Motivation as a topic is a common area for discussions I have with clients across the globe.
It normally centres around:
- The lack of motivation in a team
- How to re-engage teams through motivation
- How to establish a culture of motivation
- How to identify different reward strategies that will work
- The eternal question: Why are some people motivated differently to others
…….. and the list goes on.
A Definition of Motivation Today
Motivation has received many definitions over the years. Today, with data and research from Dan Pink and the people at Motivational Maps, motivation is recognised as being a combination of internal and external factors, all interacting to create both individual and team motivation.
These factors stimulate our energy, desire, ambition and inclination to be consistently interested and committed to something. In a work context, this might be a role, job or project where we continually apply effort to achieve a result.
The interaction of both conscious and unconscious factors creates our motivation to act.
As an example, this might include.
- Expectations of an individual and their peers
- Reward and recognition related to achieving the goal
- The intensity of the desire or need.
I am sure many of you reading this post can refer to all these examples playing out at some point in your workplace setting. Let’s explore this more.
Why Motivation Is Critical in Business
The ‘tell’ style of management is long gone, and in today’s hyper-connected world, working with motivation at every level improves both productivity and engagement.
Why is this?
Let’s look at the facts.
Today’s workforce is made up of several different generations — the dominant player being the much-maligned Millennial. According to the Office of National Statistics by 2025, over 75% of the global workforce will be Millennial. Organisations like Accenture and Ernst and Young already report that Millennials make up two-thirds of their employee base.
This being the case, it’s essential to know how to ‘motivate’ these individuals to peak performance.
Read any of Simon Sinek’s work, and you will understand that this generation is different. In a recent post here on the Zestfor blog, I shared ideas on managing Millennials, part of which included understanding their drivers and motivations; logical, when you consider that motivated employees are incredibly productive, which leads to an organisation improving performance.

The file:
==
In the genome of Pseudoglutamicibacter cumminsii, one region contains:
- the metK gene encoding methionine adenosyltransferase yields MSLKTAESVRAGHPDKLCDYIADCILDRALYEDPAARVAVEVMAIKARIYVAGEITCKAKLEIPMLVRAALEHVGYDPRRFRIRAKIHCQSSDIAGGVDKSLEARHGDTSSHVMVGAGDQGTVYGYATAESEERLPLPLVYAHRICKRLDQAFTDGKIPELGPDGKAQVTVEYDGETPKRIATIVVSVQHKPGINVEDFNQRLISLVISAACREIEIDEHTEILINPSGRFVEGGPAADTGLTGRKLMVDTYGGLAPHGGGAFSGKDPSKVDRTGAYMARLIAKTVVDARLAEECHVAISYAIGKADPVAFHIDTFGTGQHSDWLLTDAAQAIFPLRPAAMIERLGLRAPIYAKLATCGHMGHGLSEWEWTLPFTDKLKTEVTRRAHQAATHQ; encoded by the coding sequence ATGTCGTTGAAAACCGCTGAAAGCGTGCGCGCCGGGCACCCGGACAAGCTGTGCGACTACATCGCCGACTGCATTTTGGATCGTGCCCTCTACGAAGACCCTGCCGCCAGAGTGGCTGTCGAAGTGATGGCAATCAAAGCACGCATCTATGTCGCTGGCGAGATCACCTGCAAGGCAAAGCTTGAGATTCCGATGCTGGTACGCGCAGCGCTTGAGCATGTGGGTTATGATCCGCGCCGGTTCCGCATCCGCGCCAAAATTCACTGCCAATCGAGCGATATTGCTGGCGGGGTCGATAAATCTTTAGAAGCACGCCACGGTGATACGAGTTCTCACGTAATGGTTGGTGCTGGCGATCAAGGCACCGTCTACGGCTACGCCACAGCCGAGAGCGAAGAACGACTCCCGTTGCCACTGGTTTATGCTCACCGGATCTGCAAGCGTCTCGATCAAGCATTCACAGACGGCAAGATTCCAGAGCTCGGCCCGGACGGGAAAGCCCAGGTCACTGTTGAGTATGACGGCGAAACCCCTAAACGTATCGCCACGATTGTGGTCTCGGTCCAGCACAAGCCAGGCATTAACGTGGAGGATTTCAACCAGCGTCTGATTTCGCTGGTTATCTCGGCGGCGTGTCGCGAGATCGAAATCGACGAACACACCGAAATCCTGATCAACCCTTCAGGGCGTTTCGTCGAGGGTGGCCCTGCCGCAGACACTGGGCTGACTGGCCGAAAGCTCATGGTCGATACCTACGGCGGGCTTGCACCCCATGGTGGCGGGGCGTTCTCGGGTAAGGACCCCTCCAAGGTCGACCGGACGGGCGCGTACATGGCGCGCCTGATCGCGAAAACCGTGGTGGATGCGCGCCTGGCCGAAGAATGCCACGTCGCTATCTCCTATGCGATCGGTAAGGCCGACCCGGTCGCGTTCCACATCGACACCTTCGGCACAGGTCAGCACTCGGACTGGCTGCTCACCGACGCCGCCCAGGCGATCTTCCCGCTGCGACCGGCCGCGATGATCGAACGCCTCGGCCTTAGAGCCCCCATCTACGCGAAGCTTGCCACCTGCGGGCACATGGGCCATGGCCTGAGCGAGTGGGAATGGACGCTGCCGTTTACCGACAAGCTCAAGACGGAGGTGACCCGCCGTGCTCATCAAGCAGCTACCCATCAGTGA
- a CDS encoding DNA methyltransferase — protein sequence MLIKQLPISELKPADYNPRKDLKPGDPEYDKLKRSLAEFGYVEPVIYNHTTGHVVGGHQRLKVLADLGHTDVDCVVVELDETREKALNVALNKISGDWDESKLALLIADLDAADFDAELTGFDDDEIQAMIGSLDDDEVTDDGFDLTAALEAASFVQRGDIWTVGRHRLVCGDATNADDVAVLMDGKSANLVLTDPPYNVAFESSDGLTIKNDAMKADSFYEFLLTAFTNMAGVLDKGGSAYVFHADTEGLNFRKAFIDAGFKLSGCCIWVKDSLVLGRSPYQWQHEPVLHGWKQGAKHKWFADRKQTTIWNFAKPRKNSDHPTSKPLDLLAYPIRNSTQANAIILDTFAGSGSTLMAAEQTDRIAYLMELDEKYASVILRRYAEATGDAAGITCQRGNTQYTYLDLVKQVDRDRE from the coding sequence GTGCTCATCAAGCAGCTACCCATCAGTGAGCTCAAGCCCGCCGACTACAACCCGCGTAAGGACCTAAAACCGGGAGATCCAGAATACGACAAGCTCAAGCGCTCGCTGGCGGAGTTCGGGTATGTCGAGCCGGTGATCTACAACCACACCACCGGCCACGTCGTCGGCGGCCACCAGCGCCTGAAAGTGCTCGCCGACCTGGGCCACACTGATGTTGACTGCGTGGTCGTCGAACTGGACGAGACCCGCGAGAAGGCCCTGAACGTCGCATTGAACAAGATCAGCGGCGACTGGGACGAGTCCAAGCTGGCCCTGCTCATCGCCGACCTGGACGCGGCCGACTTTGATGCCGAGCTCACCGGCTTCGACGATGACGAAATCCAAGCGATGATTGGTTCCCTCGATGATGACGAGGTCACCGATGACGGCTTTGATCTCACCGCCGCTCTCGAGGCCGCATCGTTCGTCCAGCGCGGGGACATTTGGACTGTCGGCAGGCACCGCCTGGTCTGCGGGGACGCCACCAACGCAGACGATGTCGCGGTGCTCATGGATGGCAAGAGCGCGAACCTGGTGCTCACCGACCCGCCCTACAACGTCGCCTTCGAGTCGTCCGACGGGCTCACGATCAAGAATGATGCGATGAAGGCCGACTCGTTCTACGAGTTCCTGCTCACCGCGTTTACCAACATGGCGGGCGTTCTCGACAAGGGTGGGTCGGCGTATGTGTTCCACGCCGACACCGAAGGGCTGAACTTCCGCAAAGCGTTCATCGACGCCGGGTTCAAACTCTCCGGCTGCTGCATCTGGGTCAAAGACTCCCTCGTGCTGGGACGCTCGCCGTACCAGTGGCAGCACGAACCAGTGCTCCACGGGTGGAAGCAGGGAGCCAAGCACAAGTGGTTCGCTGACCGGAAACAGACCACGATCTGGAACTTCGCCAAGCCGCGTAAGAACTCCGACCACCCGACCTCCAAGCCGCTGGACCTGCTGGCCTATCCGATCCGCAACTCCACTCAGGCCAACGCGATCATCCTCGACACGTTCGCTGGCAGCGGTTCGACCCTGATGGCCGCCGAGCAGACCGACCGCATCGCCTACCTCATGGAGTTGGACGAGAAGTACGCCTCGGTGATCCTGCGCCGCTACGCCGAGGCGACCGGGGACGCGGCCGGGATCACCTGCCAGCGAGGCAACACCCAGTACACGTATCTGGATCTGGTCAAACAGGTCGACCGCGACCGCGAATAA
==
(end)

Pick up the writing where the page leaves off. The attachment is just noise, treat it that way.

Your Employees Are Disengaged
Look on any recognised leadership website and you are confronted by data which confirms we are working in times where employee engagement is at an all-time low. According to Gallup’s most recent survey, only 13% of employees worldwide are engaged at work.
Engaged workers stand apart from their not engaged and solemnly disengaged counterparts because of the effort, enthusiasm and motivation they consistently bring to their roles. These employees willingly go the extra mile, work with passion, and feel a genuine connection to their company and the work they do.
These individuals will drive innovation and move your business forward, compared to disengaged employees who repel customers, drive their managers crazy and their fellow team members to distraction….. or the nearest recruiter.
Your Employees Motivational Needs
If an employee isn’t as engaged as they used to be something has gone wrong. Taking a considered look at their motivational needs and then act on the data you receive, and you will be able to nudge your employee back over the line from unengaged to engaged.
Improved motivation starts with ticking off the basics.
An appropriate salary and benefits package and a pleasant place to work are vital as Maslow’s triangle of needs reveals. I’m sure you have this in hand.
Though you might be surprised at the environments that some people work in. A good friend of mine in the NHS works in a small, and I mean a small room, with no natural light with three other people – so not everyone has the working environment they want.
Human beings are wired to achieve goals.
Are your goals clear and communicated passionately? A recent post on HBR quoted a study, where 63 per cent of employees reported that they wasted time at work because they weren’t aware of what work was a priority, and what wasn’t.
As a leader, it’s your job to work with the members of your team to set clear goals. If your team aren’t clear what the bigger goal is; no wonder they aren’t motivated.
Motivation can be quite simple, can’t it?
What about development and collaboration to motivate; who doesn’t want growth or an opportunity to work on an exciting new project?
Conversely, is it necessary to micromanage so much or run endless meetings?
However, in today’s workforce, where business results rely on both individuals and teams working together, it’s vital to look at motivation related to where individuals and organisations are on a spectrum of motivation.
Until next time,
Can We Help?
Zestfor specialises in developing Training programmes and resources scientifically tailored for technical markets – including Pharmaceutical, IT, and Life Sciences.
Our blend of in-classroom, online, and virtual live-stream delivery methods will engage and assure even the most introverted team members from the first meeting – whether face-to-face or virtually. To have a brief chat, call us on 0845 548 0833. Alternatively, please email our team here.